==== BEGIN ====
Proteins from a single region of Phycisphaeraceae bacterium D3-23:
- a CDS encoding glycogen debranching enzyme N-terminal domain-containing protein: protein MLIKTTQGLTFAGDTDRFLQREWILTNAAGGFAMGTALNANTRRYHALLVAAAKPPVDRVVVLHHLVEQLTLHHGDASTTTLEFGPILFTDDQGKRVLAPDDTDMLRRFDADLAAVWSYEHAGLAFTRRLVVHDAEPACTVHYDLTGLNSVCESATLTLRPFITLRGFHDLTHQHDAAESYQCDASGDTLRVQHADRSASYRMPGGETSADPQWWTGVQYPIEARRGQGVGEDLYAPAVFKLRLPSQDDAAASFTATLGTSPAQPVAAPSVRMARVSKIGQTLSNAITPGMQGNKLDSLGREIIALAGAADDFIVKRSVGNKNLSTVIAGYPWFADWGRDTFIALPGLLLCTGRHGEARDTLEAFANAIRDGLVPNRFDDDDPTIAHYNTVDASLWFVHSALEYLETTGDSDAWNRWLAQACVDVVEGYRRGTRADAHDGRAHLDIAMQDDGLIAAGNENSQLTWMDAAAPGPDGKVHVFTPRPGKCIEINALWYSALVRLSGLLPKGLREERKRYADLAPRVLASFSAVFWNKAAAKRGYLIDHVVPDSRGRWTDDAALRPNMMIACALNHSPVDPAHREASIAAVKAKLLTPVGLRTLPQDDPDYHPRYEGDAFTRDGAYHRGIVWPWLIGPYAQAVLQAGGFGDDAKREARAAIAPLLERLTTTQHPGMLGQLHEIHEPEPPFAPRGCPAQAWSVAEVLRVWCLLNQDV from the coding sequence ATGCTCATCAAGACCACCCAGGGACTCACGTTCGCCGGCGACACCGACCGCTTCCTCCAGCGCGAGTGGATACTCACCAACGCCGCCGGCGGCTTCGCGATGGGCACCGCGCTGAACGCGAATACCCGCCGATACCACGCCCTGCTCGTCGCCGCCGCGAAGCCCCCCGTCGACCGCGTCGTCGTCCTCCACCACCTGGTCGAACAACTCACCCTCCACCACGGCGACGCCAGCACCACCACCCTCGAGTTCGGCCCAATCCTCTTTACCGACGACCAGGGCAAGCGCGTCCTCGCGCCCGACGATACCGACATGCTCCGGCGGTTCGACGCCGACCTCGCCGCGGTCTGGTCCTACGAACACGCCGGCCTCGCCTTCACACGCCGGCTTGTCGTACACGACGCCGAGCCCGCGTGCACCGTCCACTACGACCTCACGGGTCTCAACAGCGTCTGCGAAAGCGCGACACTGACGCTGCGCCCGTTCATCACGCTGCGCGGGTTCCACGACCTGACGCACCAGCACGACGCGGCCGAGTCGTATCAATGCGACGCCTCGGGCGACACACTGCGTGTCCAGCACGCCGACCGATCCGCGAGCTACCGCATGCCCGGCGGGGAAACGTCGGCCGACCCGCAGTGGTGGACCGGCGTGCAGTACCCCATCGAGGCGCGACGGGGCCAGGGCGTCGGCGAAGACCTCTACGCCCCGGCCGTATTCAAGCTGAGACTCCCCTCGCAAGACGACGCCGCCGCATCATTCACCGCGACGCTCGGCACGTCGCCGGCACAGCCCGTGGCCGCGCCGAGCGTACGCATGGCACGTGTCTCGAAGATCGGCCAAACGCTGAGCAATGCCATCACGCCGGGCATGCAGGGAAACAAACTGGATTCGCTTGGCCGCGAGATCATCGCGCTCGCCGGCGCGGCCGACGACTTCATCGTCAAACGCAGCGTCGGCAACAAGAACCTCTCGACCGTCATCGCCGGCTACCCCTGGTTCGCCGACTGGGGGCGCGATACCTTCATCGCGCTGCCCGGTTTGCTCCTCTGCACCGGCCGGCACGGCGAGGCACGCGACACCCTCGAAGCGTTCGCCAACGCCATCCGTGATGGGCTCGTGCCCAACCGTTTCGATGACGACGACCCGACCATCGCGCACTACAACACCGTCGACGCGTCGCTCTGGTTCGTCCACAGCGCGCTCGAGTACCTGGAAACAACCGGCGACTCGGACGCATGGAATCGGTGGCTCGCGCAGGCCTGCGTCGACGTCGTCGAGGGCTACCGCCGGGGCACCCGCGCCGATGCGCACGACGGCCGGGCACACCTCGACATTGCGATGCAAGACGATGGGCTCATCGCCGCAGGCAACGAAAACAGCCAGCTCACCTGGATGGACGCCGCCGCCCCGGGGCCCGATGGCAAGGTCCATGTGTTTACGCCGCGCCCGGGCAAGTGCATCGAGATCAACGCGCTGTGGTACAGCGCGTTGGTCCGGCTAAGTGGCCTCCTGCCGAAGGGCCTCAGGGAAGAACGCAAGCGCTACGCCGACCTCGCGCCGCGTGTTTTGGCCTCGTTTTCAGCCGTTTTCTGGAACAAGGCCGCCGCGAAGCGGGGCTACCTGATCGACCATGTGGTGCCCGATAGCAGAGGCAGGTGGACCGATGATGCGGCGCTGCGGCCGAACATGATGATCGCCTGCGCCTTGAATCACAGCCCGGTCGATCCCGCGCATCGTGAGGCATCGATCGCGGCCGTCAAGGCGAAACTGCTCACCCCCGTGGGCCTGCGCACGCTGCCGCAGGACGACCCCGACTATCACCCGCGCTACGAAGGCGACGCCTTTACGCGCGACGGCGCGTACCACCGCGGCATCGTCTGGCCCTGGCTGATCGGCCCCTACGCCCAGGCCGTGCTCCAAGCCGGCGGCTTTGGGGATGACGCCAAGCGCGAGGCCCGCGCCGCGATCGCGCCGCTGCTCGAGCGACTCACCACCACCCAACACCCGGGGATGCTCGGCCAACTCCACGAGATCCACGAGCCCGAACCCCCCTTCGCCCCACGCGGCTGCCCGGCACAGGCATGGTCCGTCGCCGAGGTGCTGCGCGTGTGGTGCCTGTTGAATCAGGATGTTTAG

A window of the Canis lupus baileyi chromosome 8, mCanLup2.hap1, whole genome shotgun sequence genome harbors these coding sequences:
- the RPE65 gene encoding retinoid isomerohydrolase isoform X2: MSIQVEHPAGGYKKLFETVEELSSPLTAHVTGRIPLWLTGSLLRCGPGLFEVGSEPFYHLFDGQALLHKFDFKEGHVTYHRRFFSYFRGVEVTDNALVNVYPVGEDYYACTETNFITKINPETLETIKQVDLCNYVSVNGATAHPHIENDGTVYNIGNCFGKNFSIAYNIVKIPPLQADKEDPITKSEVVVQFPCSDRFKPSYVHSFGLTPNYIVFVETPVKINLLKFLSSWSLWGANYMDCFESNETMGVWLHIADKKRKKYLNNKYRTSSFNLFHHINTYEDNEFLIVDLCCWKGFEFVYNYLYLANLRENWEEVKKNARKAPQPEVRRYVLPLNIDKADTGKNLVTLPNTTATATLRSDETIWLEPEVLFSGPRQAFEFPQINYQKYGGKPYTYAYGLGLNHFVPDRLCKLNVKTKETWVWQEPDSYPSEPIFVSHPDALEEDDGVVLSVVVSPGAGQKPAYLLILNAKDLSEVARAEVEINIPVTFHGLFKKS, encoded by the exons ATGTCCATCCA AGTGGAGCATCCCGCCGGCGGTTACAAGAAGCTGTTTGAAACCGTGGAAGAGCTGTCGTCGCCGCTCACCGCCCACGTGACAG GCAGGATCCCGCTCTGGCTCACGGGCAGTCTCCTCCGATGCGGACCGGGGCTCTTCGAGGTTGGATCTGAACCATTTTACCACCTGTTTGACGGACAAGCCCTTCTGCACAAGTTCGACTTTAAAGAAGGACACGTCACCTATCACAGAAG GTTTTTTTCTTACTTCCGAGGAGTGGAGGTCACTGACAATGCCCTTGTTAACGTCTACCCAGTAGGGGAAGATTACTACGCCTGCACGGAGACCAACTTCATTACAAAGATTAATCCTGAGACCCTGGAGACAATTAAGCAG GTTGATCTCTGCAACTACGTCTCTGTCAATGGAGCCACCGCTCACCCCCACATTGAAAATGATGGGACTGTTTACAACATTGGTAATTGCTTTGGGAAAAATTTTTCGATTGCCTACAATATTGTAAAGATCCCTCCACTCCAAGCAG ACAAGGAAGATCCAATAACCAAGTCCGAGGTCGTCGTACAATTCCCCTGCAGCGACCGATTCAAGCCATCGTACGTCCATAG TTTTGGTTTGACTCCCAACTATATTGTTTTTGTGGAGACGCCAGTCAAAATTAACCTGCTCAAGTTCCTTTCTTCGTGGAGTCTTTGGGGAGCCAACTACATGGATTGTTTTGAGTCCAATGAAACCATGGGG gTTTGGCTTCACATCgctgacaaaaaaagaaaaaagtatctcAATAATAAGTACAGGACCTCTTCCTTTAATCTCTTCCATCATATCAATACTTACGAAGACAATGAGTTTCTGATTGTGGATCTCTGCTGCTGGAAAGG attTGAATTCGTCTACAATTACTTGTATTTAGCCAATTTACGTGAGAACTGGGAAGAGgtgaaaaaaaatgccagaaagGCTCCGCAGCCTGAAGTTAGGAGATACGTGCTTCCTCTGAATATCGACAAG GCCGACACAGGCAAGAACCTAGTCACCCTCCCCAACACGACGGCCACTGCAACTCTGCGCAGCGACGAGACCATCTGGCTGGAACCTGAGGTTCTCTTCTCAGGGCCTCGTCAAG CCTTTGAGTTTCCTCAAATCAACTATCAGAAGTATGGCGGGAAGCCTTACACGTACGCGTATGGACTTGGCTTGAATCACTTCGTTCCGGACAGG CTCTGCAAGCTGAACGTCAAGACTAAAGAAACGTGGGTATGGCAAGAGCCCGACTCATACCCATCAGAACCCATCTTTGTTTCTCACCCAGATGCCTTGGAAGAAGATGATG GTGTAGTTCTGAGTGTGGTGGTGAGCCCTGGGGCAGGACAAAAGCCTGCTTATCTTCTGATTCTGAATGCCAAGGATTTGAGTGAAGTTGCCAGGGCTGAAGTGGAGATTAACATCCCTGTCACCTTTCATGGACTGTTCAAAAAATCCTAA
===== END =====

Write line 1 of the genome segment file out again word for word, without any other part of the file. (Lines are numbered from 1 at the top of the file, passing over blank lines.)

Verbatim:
Proteins from a single region of Phycisphaeraceae bacterium D3-23: